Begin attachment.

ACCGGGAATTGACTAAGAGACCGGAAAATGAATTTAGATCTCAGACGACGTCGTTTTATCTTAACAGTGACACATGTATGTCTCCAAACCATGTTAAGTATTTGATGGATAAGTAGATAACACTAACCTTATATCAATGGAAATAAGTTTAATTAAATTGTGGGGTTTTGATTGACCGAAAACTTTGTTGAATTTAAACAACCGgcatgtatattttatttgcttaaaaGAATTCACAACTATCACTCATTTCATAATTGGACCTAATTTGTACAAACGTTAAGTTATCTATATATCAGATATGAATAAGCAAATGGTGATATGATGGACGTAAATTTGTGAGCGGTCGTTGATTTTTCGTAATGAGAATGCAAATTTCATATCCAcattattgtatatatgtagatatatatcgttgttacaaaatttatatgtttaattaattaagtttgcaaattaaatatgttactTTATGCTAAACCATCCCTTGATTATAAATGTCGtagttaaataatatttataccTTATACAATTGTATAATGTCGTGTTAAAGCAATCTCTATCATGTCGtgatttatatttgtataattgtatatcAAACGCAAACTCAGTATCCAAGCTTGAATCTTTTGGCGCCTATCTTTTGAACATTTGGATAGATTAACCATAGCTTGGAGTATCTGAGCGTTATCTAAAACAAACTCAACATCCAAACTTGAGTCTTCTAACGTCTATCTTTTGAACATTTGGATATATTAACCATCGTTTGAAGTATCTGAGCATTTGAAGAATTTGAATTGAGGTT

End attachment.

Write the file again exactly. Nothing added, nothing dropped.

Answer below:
ACCGGGAATTGACTAAGAGACCGGAAAATGAATTTAGATCTCAGACGACGTCGTTTTATCTTAACAGTGACACATGTATGTCTCCAAACCATGTTAAGTATTTGATGGATAAGTAGATAACACTAACCTTATATCAATGGAAATAAGTTTAATTAAATTGTGGGGTTTTGATTGACCGAAAACTTTGTTGAATTTAAACAACCGgcatgtatattttatttgcttaaaaGAATTCACAACTATCACTCATTTCATAATTGGACCTAATTTGTACAAACGTTAAGTTATCTATATATCAGATATGAATAAGCAAATGGTGATATGATGGACGTAAATTTGTGAGCGGTCGTTGATTTTTCGTAATGAGAATGCAAATTTCATATCCAcattattgtatatatgtagatatatatcgttgttacaaaatttatatgtttaattaattaagtttgcaaattaaatatgttactTTATGCTAAACCATCCCTTGATTATAAATGTCGtagttaaataatatttataccTTATACAATTGTATAATGTCGTGTTAAAGCAATCTCTATCATGTCGtgatttatatttgtataattgtatatcAAACGCAAACTCAGTATCCAAGCTTGAATCTTTTGGCGCCTATCTTTTGAACATTTGGATAGATTAACCATAGCTTGGAGTATCTGAGCGTTATCTAAAACAAACTCAACATCCAAACTTGAGTCTTCTAACGTCTATCTTTTGAACATTTGGATATATTAACCATCGTTTGAAGTATCTGAGCATTTGAAGAATTTGAATTGAGGTT